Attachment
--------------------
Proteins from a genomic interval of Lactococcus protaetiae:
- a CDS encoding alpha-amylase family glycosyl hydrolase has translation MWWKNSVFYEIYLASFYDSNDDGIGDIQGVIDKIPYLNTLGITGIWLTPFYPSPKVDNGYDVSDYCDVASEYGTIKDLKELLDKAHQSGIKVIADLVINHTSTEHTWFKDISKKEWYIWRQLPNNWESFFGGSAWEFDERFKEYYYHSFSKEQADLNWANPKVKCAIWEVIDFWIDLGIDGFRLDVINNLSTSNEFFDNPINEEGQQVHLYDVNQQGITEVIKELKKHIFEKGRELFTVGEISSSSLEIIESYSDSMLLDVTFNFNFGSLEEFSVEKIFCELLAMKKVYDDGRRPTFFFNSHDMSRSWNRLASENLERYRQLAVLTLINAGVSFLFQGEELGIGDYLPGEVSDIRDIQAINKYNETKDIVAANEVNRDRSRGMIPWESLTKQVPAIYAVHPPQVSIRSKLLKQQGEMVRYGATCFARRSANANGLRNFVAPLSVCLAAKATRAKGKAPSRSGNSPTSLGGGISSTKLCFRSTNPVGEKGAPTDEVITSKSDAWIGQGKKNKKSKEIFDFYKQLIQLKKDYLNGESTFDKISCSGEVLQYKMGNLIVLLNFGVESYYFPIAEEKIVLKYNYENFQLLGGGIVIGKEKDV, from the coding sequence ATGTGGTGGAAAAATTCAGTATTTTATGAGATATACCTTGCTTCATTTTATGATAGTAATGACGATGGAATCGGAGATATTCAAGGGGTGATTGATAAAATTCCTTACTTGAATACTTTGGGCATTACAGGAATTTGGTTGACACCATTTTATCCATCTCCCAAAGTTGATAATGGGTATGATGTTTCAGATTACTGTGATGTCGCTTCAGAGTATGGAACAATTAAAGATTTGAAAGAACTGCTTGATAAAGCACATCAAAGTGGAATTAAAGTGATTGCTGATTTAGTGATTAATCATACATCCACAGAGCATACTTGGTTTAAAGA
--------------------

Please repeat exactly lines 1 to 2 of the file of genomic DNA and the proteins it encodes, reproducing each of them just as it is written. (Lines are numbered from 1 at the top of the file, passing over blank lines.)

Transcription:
Proteins from a genomic interval of Lactococcus protaetiae:
- a CDS encoding alpha-amylase family glycosyl hydrolase has translation MWWKNSVFYEIYLASFYDSNDDGIGDIQGVIDKIPYLNTLGITGIWLTPFYPSPKVDNGYDVSDYCDVASEYGTIKDLKELLDKAHQSGIKVIADLVINHTSTEHTWFKDISKKEWYIWRQLPNNWESFFGGSAWEFDERFKEYYYHSFSKEQADLNWANPKVKCAIWEVIDFWIDLGIDGFRLDVINNLSTSNEFFDNPINEEGQQVHLYDVNQQGITEVIKELKKHIFEKGRELFTVGEISSSSLEIIESYSDSMLLDVTFNFNFGSLEEFSVEKIFCELLAMKKVYDDGRRPTFFFNSHDMSRSWNRLASENLERYRQLAVLTLINAGVSFLFQGEELGIGDYLPGEVSDIRDIQAINKYNETKDIVAANEVNRDRSRGMIPWESLTKQVPAIYAVHPPQVSIRSKLLKQQGEMVRYGATCFARRSANANGLRNFVAPLSVCLAAKATRAKGKAPSRSGNSPTSLGGGISSTKLCFRSTNPVGEKGAPTDEVITSKSDAWIGQGKKNKKSKEIFDFYKQLIQLKKDYLNGESTFDKISCSGEVLQYKMGNLIVLLNFGVESYYFPIAEEKIVLKYNYENFQLLGGGIVIGKEKDV, from the coding sequence ATGTGGTGGAAAAATTCAGTATTTTATGAGATATACCTTGCTTCATTTTATGATAGTAATGACGATGGAATCGGAGATATTCAAGGGGTGATTGATAAAATTCCTTACTTGAATACTTTGGGCATTACAGGAATTTGGTTGACACCATTTTATCCATCTCCCAAAGTTGATAATGGGTATGATGTTTCAGATTACTGTGATGTCGCTTCAGAGTATGGAACAATTAAAGATTTGAAAGAACTGCTTGATAAAGCACATCAAAGTGGAATTAAAGTGATTGCTGATTTAGTGATTAATCATACATCCACAGAGCATACTTGGTTTAAAGA